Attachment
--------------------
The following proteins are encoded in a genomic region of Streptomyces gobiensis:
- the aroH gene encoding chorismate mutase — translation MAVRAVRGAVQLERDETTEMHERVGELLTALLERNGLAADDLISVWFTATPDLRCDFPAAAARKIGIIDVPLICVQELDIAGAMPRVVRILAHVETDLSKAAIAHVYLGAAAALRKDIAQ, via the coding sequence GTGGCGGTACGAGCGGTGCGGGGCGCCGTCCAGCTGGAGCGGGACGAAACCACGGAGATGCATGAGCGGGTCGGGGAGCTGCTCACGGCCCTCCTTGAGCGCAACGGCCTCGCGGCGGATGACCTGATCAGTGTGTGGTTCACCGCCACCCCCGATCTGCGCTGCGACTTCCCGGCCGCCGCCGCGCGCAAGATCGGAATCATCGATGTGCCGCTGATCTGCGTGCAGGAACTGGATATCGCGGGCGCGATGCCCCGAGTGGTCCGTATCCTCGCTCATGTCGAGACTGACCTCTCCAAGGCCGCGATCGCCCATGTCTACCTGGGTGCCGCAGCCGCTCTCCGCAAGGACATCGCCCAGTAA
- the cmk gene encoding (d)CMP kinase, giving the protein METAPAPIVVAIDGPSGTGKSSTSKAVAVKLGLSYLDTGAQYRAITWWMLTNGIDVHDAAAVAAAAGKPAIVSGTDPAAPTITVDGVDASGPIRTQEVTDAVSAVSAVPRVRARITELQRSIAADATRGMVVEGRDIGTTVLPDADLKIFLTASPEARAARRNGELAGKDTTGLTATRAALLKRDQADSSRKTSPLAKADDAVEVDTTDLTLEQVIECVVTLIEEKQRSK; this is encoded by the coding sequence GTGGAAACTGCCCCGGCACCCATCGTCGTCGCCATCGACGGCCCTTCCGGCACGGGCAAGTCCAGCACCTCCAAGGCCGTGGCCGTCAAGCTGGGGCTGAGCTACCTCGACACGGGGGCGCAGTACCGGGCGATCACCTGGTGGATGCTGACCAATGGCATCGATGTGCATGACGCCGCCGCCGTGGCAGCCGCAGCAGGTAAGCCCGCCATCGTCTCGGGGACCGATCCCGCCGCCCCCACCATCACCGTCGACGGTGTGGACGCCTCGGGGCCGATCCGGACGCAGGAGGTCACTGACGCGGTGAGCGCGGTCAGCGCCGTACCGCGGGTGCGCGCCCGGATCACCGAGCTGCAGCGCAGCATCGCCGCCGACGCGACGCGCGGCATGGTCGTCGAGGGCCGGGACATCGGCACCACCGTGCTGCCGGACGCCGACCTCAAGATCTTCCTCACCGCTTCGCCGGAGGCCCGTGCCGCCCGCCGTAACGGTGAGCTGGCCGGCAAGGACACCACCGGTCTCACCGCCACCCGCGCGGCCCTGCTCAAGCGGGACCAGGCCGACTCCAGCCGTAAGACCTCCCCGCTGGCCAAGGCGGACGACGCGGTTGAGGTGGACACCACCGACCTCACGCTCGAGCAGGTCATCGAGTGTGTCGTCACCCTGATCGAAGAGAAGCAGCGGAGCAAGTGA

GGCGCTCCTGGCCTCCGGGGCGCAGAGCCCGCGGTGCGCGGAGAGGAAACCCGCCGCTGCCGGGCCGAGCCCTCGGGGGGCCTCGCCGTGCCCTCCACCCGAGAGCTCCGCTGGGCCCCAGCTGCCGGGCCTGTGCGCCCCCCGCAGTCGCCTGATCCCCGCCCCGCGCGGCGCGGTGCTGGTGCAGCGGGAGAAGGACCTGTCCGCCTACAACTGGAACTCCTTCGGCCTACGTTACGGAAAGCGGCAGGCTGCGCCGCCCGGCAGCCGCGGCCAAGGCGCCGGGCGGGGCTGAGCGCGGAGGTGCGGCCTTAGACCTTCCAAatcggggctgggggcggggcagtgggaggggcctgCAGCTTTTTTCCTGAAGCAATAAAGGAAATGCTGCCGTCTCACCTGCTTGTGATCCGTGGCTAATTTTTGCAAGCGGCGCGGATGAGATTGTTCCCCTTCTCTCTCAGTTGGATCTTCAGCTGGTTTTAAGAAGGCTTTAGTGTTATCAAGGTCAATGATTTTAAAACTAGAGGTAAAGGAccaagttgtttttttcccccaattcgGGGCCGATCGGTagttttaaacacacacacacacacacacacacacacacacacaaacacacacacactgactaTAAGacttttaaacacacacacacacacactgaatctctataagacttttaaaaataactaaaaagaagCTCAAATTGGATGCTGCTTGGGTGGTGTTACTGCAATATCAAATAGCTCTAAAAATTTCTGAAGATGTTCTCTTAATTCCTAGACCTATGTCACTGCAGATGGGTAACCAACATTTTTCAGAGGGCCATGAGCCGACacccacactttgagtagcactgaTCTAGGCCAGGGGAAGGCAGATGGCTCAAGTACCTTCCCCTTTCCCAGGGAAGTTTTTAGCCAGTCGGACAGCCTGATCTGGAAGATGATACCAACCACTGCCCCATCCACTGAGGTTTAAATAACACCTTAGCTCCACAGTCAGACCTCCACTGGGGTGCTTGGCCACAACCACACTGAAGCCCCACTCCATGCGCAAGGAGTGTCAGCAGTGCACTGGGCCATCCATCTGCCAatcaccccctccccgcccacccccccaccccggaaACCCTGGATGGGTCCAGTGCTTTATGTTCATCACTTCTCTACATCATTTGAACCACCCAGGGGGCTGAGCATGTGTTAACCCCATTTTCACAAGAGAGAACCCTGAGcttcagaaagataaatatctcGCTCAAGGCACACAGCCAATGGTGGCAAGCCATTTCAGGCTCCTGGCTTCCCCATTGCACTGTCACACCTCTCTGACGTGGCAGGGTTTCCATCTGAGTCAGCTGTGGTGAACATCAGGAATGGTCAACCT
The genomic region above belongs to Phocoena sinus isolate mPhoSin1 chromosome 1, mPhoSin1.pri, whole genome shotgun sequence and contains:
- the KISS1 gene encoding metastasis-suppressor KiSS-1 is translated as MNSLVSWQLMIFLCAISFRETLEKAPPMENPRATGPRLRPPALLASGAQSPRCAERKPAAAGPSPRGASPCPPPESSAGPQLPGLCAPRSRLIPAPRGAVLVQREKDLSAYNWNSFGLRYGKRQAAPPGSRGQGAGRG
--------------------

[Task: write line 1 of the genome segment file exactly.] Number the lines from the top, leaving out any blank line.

The following proteins are encoded in a genomic region of Streptomyces gobiensis: